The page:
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Job Design, Job Assignment and Learning in Organizations


  • Limor Golan
  • Kate Antonovics


Workers typically perform a variety jobs over the course of their careers in firms. These jobs differ in the skills they require and, thus, may convey different amounts of information about worker ability. In this paper, we develop a theory of learning and job design, and empirically test this theory using a unique firm-level data set. Our model departs from the existing literature on learning and sorting by recognizing that the information content of jobs may differ and that optimizing firms will consider the information they gather about workers when assigning them to different jobs. In addition, we recognize that jobs are mutable and that firms may alter job definitions in order to efficiently learn about workers and make prudent decisions about whom to promote. As a result, the extent to which on-the-job performance reveals worker ability is determined endogenously. A key implication of the model is that firms may not assign workers to the jobs at which they are expected to be the most productive, particularly when they are less experienced. The reason is that some jobs provide more accurate information on skills than do others, and this information is valuable in making future job assignments. Thus, there may be an option value to assigning workers to jobs in which their expected performance is relatively low. A second key implication is that career paths are history-dependent. Workers with relatively low performance may be reassigned to jobs which are less sensitive to talent and, thus, convey little information about worker ability. Thus, current productivity shocks can have lasting effects on a worker's career, and there are conditions in which good workers can become (permanently) trapped in bad jobs. Job assignment is, therefore, inefficient (compared to a full information benchmark) even when the time horizon is sufficiently long. In contrast to the assumptions underlying multi-armed bandit models of job mobility, in our model, a worker's ability in one job is not independent of his or her ability in other jobs. Thus, standard solution techniques (see Gittins and Jones, 1974) do not apply. Instead, we frame our model as a dynamic programming problem and solve it numerically. We then characterize the patterns of job assignments, job duration and job transitions over a worker's career and relate these patterns to the firm's prior beliefs about worker productivity and to on-the-job performance. We then test the empirical predictions of our theory using 20 years of personnel data from a single firm. Initial results provide tentative support for the model's predictions (we thank George Baker for generously providing us with the data)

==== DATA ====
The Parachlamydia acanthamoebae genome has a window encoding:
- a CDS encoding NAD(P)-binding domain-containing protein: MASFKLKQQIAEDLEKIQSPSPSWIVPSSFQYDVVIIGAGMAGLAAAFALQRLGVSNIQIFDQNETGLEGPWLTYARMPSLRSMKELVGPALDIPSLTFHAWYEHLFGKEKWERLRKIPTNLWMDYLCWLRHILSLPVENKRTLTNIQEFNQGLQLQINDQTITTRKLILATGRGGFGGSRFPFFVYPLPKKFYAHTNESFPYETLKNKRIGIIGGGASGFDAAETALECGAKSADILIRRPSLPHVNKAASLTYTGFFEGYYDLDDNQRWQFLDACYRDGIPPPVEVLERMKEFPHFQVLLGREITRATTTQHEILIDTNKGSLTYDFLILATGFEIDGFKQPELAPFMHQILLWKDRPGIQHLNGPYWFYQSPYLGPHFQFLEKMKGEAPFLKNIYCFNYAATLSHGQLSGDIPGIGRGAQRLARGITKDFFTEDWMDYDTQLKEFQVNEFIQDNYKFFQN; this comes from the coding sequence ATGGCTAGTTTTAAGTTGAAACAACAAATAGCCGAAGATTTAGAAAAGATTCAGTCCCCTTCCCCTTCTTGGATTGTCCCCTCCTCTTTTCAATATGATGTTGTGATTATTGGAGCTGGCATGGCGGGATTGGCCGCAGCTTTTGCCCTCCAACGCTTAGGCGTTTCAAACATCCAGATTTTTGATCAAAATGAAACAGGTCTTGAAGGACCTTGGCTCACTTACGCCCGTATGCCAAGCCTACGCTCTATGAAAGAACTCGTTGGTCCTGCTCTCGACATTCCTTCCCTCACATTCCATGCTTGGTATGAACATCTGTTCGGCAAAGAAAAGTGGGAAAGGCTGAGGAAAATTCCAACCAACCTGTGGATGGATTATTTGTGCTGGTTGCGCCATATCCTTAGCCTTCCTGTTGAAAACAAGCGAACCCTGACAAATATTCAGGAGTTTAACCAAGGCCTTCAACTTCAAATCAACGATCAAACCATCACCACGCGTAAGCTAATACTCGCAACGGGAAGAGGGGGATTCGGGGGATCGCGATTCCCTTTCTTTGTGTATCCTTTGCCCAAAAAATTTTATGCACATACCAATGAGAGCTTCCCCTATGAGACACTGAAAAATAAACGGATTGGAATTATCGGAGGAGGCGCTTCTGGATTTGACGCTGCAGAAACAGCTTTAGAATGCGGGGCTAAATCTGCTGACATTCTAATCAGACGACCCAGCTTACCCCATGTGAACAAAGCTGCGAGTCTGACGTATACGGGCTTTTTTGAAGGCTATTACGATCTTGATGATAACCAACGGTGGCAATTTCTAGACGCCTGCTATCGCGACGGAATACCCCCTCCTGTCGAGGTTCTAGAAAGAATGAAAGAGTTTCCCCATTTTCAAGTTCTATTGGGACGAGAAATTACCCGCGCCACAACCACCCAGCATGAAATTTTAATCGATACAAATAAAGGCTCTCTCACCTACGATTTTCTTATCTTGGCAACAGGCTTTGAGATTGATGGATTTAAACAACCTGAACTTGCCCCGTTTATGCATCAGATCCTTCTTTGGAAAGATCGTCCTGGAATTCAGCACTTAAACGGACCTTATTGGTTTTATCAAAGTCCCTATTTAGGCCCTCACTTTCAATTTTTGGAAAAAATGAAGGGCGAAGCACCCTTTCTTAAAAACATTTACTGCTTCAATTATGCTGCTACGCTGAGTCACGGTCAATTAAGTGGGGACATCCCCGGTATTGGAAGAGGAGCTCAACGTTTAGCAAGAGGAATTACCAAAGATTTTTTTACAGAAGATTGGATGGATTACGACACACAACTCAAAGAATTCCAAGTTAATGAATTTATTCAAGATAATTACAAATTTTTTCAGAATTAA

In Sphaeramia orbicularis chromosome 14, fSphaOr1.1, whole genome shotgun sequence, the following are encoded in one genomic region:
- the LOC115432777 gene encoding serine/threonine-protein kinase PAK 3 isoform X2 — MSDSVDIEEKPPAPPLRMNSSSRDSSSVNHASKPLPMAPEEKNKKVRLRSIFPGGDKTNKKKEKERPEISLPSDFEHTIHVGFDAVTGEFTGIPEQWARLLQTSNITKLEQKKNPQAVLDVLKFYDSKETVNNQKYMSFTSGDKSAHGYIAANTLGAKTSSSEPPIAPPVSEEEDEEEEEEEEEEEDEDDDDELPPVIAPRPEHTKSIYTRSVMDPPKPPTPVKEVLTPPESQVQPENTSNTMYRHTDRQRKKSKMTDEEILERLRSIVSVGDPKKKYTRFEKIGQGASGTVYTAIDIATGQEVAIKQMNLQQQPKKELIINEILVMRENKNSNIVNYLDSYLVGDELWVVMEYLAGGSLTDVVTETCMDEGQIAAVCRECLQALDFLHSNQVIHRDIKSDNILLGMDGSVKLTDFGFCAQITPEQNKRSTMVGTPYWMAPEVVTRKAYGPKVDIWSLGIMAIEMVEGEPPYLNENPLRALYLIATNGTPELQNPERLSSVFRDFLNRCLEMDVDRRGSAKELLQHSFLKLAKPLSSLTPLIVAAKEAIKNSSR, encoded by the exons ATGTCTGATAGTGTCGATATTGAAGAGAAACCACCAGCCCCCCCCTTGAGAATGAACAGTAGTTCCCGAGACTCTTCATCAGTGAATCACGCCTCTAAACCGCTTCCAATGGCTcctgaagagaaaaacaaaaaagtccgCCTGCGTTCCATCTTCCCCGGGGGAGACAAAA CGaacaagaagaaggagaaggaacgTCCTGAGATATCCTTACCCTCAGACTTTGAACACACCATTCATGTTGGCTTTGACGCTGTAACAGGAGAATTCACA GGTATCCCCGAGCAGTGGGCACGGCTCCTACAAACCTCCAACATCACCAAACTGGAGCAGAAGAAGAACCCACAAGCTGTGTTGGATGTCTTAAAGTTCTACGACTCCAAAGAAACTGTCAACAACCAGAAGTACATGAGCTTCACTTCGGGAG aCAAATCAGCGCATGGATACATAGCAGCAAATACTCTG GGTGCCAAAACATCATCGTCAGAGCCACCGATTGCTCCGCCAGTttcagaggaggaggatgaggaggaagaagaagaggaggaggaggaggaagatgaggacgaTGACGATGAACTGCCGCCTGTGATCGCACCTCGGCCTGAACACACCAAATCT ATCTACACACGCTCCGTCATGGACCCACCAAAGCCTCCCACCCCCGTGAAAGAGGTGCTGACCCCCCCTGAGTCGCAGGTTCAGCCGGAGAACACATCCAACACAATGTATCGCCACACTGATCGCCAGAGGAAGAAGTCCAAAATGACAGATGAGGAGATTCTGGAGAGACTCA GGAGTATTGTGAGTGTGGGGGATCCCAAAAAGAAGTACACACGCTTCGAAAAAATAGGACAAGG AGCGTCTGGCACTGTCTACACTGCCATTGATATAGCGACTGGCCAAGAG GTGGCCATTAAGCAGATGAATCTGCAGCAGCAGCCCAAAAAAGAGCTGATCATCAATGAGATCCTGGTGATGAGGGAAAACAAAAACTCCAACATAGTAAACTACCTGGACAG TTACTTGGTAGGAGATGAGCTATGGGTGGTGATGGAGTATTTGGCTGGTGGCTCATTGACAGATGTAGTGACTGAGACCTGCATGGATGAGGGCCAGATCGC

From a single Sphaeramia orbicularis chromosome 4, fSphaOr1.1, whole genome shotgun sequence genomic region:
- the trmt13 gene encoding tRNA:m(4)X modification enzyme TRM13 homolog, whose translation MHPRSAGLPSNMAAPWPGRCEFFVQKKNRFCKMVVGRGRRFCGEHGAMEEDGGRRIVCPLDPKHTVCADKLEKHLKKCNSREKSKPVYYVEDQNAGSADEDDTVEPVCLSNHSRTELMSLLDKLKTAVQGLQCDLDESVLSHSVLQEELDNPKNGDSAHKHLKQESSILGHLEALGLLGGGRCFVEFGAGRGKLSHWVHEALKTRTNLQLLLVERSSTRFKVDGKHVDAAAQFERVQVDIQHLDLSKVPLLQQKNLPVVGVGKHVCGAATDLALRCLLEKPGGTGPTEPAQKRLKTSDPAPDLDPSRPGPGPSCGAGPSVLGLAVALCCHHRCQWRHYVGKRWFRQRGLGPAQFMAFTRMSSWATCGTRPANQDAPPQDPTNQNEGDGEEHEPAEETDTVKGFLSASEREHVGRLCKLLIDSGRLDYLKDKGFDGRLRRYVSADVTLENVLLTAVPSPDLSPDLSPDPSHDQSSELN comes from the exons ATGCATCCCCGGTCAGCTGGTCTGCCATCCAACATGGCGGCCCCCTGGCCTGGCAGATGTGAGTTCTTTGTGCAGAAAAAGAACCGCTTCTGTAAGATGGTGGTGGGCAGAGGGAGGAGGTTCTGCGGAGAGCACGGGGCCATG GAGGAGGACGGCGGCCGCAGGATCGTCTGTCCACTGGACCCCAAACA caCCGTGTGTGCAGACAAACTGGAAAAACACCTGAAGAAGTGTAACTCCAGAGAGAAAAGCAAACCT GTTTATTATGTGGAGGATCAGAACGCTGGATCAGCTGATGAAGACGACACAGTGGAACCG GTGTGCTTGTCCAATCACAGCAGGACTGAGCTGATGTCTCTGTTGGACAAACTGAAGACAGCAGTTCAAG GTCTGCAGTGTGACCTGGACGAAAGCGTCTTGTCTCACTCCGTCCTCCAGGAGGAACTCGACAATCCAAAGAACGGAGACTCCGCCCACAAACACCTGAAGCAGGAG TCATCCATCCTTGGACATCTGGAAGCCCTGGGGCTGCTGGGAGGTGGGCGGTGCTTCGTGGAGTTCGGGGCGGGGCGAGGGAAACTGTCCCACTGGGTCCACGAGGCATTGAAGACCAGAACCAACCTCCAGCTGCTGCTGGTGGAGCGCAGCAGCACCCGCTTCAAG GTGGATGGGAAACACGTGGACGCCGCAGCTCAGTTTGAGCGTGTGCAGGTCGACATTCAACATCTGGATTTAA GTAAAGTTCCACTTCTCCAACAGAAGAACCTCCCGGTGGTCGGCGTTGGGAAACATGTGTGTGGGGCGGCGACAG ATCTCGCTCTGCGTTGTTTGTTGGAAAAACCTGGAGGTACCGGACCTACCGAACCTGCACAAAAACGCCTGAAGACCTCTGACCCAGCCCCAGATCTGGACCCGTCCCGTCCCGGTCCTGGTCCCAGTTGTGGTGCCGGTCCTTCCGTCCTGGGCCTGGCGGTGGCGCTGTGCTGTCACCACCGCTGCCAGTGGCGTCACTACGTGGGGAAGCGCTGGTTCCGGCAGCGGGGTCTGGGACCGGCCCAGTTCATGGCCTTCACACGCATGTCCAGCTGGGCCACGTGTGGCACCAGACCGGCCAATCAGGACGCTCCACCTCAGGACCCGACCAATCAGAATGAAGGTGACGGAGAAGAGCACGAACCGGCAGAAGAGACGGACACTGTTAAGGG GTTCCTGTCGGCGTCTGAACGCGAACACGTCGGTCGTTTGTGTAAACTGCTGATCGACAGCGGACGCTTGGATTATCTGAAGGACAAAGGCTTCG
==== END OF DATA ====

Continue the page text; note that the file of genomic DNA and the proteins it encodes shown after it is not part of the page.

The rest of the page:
Suggested Citation

  • Limor Golan & Kate Antonovics, 2004. "Job Design, Job Assignment and Learning in Organizations," Econometric Society 2004 North American Summer Meetings 401, Econometric Society.
  • Handle: RePEc:ecm:nasm04:401

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    More about this item


    job assignment; learning;

    JEL classification:

    • J3 - Labor and Demographic Economics - - Wages, Compensation, and Labor Costs
    • J4 - Labor and Demographic Economics - - Particular Labor Markets


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